Pennsylvania’s Voter ID Law Won’t Go Into Effect


Since Pennsylvania’s embattled law requiring photo ID at the polls was passed two years ago, it has not been in effect during an election. Officials blocked the photo ID law from going into effect during the 2012 election, after estimates that some 750,000 did not have the required ID. And in January, a trial court struck down the law, calling the burden imposed by the requirement “so difficult as to amount to a denial” of the right to vote.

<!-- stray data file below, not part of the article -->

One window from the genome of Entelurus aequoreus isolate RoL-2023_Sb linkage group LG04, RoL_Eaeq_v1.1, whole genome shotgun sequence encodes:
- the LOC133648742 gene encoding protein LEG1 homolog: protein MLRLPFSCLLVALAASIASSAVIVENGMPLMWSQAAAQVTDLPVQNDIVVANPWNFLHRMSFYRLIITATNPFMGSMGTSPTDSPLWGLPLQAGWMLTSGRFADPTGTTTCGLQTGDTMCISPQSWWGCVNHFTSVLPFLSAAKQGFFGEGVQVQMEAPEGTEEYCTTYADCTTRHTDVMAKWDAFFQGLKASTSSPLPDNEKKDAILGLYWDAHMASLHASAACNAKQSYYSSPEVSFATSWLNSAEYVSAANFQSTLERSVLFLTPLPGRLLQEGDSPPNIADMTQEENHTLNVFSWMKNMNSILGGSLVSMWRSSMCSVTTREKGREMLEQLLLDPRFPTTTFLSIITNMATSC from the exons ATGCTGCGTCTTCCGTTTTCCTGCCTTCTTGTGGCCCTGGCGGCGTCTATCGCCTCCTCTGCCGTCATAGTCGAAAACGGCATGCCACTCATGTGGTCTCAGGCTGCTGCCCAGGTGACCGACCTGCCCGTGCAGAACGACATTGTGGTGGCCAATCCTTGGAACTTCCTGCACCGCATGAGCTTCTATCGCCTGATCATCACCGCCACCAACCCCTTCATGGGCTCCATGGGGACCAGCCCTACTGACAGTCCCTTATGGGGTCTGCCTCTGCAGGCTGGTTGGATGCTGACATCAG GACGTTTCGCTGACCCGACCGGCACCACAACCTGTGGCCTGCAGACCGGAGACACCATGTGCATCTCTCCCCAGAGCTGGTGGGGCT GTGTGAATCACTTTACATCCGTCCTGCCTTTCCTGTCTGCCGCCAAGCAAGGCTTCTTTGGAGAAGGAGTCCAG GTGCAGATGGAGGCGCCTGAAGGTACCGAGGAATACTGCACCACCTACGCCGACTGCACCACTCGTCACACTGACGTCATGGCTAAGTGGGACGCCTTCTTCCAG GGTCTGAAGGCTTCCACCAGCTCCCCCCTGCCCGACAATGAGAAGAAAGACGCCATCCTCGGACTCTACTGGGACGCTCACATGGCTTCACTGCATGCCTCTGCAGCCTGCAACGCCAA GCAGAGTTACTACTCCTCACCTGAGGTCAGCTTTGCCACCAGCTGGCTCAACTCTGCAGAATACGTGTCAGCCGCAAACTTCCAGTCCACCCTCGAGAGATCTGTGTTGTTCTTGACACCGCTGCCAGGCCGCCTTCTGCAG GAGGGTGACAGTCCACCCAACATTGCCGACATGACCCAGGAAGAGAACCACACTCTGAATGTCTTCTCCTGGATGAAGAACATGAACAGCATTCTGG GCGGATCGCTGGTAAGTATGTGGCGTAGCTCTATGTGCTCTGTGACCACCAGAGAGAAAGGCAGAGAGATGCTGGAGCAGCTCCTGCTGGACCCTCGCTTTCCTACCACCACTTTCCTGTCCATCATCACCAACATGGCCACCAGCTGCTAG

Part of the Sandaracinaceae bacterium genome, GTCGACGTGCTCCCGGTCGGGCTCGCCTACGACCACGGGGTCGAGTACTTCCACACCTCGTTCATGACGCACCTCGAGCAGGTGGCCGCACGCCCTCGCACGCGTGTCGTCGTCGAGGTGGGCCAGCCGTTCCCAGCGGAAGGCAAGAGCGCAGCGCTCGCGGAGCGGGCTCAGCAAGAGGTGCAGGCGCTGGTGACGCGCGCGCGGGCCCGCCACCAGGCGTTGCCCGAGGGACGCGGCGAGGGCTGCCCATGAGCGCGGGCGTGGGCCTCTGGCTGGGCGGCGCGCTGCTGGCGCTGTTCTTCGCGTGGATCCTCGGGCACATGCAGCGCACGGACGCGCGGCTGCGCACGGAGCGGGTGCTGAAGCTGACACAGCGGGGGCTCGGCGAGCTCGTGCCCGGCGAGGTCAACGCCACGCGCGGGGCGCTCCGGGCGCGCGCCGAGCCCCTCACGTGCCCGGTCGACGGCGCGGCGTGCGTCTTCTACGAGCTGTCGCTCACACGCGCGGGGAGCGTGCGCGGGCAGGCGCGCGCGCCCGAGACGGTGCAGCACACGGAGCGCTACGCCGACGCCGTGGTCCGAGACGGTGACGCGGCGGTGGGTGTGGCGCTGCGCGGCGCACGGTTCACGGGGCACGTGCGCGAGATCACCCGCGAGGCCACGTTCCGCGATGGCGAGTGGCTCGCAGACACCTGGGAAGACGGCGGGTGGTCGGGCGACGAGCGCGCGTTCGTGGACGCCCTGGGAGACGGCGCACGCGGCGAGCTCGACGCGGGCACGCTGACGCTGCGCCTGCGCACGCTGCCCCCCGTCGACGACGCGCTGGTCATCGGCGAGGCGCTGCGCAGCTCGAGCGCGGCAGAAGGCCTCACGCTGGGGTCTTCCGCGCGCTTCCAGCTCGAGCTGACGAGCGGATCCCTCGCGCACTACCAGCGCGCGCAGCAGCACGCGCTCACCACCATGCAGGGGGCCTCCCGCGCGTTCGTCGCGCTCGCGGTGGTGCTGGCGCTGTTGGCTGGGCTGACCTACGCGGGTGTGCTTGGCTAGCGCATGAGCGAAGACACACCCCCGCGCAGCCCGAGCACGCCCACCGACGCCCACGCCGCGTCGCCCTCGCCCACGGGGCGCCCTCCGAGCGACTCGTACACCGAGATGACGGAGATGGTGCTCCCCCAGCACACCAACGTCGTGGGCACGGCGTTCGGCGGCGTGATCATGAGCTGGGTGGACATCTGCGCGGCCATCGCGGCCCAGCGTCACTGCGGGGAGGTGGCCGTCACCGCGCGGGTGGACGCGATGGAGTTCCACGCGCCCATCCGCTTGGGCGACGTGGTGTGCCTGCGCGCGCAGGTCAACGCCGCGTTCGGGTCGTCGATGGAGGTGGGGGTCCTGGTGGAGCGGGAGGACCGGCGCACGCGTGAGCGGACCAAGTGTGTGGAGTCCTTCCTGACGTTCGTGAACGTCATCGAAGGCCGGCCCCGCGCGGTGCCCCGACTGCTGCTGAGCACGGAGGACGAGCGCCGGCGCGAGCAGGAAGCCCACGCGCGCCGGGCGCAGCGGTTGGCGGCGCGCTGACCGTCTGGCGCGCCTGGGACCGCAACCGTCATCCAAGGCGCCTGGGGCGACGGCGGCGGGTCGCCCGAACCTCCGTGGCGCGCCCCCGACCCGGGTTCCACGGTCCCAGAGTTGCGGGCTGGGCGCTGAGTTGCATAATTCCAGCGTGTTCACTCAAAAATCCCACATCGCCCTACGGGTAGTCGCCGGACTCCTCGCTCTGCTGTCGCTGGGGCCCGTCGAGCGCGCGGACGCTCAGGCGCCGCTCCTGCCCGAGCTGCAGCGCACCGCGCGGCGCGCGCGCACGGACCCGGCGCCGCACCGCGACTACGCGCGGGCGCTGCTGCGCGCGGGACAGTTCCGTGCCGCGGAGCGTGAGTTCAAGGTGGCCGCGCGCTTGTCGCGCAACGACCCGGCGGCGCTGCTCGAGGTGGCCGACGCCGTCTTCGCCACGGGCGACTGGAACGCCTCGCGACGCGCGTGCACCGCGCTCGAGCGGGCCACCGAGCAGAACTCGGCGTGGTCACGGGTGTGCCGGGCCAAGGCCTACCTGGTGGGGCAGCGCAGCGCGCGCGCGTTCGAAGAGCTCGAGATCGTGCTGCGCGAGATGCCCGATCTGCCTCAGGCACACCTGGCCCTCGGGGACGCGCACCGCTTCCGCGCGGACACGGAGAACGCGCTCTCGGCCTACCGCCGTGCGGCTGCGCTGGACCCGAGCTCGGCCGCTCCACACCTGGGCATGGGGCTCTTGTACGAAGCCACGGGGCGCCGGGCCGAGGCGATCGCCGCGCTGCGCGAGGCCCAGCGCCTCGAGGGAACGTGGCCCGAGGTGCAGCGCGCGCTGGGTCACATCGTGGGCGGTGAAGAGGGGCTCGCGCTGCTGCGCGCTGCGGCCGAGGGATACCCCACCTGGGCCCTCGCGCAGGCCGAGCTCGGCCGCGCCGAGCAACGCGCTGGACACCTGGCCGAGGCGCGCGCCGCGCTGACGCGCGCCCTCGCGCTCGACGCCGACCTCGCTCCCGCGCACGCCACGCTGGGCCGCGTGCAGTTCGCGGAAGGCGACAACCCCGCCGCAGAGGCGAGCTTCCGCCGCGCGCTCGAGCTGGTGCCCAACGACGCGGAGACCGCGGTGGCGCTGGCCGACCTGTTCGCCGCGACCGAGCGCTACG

On Thursday, Pennsylvania Gov. Tom Corbett (R) announced he would not appeal the ruling, meaning that trial court’s ruling will stand, and the law remains invalidated. Corbett, however, stood behind the idea of a photo ID requirement, saying that the law needs tweaking and that he hoped to work with the legislature to pass an amended voter ID law.


During trial, officials conceded they could not name a single instance of voter fraud, even though combating voter fraud is the purported justification for voter ID laws. And one Pennsylvania Republican admitted the law was intended to “allow Governor Romney to win the state of Pennsylvania” by suppressing votes.

In the past few weeks, judges in both Wisconsin and Arkansas struck down those states’ voter ID laws.